Lights! Cameras! And (most importantly) Action!
If you look at the list of top movie money-makers, you probably won't be surprised to note that most of them are action-adventures. We do love our action, don't we? Let there be fist fights, sword fights, gun fights, huge explosions, and swinging from ropes, in any combination, and we're there. Of course, there have also been action movies with most if not all of these elements that have flopped miserably. Not a sign of the audience turning from the genre, the flops were simply bad movies. The greatest fights, stunts and explosions in film history can't save a bad movie.
What Makes an Action-Adventure a Good Movie?
What are the elements of a good action movie? Frankly, complex characters and great acting are not required. But there are two basic requirements: the hero has to be the underdog, and the hero has to have a compelling need to accomplish his goals.
The Hero as Underdog element is best illustrated by (and explains the massive popularity of) the Die Hard movies. In these, New York cop John McClane (Bruce Willis) begins as an unarmed man or armed with at most a pistol, up against a legion of highly trained, heavily armed, and completely ruthless villains.
If the hero is a martial arts expert, numbers alone won't make him the underdog. The scene of him taking on a few score random street thugs is going to be an appetizer early in the movie; for the big battle before the closing credits, the hero will face off with one or more martial artists at least as skilled as he is.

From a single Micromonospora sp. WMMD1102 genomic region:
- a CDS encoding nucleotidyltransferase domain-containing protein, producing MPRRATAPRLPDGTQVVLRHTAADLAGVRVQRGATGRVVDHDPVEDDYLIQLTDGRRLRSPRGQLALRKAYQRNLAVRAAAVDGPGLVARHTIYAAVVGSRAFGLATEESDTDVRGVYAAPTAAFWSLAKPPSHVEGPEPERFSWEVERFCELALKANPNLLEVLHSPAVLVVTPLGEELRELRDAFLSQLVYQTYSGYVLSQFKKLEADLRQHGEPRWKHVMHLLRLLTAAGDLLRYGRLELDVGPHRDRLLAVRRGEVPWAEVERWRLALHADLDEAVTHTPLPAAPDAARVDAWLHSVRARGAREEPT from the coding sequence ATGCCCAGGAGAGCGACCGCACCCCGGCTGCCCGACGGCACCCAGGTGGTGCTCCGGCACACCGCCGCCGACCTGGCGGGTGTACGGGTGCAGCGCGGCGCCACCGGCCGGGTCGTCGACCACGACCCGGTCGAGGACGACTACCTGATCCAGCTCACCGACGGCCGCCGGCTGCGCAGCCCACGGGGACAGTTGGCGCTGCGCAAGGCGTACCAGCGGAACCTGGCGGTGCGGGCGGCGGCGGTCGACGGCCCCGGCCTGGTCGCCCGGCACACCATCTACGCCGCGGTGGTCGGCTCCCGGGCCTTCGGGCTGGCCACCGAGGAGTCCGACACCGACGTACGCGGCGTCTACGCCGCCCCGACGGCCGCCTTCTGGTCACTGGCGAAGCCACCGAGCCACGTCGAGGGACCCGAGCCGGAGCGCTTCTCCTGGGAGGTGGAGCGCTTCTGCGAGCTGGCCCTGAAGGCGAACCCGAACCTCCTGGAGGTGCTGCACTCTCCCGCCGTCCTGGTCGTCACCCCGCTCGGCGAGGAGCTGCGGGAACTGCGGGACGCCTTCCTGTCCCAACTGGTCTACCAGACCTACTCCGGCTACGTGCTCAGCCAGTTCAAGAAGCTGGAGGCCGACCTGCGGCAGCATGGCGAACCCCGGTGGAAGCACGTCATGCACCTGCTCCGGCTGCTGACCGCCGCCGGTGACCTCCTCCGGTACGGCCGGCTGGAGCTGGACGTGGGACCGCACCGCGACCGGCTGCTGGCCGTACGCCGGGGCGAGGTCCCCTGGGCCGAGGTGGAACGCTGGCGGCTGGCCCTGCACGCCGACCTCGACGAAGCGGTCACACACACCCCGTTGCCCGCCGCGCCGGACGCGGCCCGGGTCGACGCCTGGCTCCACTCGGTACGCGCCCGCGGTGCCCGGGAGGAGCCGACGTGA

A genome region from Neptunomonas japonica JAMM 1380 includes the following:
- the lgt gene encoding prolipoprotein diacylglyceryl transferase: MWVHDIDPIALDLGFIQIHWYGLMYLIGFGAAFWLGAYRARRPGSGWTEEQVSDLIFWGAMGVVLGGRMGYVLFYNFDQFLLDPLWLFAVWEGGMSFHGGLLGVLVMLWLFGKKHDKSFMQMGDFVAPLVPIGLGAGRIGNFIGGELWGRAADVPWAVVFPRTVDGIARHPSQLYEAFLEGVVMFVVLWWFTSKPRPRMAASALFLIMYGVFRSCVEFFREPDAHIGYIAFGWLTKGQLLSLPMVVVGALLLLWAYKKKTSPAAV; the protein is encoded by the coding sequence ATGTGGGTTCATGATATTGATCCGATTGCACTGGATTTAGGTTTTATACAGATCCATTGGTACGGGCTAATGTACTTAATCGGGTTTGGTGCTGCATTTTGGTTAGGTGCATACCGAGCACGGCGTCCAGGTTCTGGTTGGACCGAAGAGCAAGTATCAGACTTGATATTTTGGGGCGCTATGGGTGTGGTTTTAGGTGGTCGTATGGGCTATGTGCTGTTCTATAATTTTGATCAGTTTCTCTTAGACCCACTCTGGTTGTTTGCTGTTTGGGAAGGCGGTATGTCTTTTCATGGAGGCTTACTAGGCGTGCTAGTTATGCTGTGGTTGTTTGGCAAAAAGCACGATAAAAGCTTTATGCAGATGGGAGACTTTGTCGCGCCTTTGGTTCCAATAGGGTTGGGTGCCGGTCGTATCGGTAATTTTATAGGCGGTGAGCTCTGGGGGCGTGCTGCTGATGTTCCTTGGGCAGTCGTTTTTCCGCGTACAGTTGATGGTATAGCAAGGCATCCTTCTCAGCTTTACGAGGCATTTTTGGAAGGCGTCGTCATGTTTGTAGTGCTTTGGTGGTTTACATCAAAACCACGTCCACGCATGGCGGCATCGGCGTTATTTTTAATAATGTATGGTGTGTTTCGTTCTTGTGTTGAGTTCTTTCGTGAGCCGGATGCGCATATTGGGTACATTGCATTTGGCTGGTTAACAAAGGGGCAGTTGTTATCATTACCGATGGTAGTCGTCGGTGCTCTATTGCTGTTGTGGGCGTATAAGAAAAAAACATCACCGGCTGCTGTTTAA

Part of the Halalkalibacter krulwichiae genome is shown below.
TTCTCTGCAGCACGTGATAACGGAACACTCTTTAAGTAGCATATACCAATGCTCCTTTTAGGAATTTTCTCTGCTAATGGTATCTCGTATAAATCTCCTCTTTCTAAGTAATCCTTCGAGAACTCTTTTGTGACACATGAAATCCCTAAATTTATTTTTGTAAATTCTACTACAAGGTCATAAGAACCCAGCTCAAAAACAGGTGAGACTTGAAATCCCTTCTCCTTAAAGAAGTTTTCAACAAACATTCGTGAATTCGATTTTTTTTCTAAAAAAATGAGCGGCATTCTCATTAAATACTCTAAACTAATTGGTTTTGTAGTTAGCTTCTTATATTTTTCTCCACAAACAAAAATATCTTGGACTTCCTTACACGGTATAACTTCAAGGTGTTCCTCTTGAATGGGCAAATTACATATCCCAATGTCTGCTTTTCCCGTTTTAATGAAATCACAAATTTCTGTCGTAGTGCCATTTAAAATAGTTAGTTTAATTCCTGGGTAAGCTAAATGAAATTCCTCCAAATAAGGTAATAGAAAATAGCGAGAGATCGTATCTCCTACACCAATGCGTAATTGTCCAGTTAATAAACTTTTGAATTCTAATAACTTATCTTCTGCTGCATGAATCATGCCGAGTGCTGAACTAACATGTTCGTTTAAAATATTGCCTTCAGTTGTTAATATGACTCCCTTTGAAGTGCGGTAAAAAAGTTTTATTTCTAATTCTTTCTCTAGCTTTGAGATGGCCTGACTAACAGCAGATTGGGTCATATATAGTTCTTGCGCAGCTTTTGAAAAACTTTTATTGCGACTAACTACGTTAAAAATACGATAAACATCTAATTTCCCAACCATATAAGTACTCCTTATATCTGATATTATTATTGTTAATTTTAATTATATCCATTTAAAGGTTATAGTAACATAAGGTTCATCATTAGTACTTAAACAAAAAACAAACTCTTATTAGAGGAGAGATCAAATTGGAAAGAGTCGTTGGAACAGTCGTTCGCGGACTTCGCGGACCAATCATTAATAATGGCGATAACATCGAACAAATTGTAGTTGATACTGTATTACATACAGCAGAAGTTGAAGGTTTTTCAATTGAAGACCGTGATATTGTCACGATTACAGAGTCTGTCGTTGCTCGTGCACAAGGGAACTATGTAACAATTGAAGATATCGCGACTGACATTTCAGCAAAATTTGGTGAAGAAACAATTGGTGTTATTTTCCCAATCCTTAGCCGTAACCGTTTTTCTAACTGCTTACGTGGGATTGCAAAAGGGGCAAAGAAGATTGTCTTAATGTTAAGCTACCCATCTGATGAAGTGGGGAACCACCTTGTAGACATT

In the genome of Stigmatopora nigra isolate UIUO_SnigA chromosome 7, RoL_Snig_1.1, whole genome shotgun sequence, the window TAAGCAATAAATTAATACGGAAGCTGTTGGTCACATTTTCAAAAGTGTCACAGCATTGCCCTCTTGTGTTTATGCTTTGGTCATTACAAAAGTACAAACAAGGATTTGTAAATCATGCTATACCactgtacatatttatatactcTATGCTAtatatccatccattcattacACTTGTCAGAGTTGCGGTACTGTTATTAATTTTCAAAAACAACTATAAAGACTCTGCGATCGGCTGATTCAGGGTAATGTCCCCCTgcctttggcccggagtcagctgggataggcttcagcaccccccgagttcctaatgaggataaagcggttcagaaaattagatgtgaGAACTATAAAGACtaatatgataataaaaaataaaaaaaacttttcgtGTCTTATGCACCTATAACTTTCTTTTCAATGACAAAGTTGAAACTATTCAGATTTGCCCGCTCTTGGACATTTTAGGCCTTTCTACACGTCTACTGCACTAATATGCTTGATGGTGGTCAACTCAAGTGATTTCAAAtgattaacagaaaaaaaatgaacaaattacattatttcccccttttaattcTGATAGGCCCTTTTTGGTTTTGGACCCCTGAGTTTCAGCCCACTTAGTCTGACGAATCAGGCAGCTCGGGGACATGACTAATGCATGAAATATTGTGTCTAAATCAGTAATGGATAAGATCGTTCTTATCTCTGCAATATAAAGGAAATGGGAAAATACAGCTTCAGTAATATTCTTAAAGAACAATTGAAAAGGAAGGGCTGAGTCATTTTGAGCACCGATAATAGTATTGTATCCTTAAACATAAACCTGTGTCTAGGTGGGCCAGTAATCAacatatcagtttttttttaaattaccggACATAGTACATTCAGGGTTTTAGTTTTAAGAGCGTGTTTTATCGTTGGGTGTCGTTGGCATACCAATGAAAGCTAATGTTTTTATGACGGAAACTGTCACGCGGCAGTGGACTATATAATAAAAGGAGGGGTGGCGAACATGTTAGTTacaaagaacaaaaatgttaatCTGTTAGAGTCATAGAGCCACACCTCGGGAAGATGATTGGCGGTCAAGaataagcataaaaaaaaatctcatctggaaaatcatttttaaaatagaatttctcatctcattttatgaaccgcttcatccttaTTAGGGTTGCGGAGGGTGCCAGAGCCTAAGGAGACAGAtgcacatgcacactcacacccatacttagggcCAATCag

The underdog theme is shown again in the first two Terminator movies. In the original Terminator, two unarmed humans are up against an unstoppable remorseless killing machine, played by Arnold Schwarzenegger. Come time for the sequel, Terminator 2: Judgment Day, and Schwarzenegger is now a big star and cast as the hero. This time he's another version of that unstoppable killing machine, reprogrammed as a young boy's protector. The lengths the writers had to go to in order to make Schwarzenegger appear to be an underdog illustrates just how important this element is to the success of the story.
The importance of the hero's success is also critical. Again, the Die Hard series gets this right, the well-known "That's my wife in there!" motivation.
The hero is not scaling that mountain "because it is there", but because it's the evil genius's secret lair, or whatever. The hero must save the girl, save the family, save the nation, or save the world.
For an example of the need for real motivation, one need look no further than the movie that killed CarolCo, 1995's mega-flop Cutthroat Island, which earned back a mere tenth of its production costs. On paper, this movie had a lot going for it, attractive stars, great locations, and some of the most elaborate action sequences ever filmed.
Unfortunately, the story was about a young female pirate captain who was in search of a treasure because.... well, because she wanted it, that's all.
And a note to the geniuses who penned the script and the suits who greenlighted it. About that 'treasure map tattooed on the top of the head' thing. If you are seriously going to write a story that calls for your heroine to scalp her dead father, you'd better give her a mighty darn good and noble reason for needing that treasure, or guess what?
Your audience won't like her.
So there you have it. Hero as underdog and hero with compelling need to achieve goal. Next time you watch an action-adventure movie, see how well the movie accomplishes these two objectives, and how that correlates to how much you enjoyed the movie.
The rest is gravy.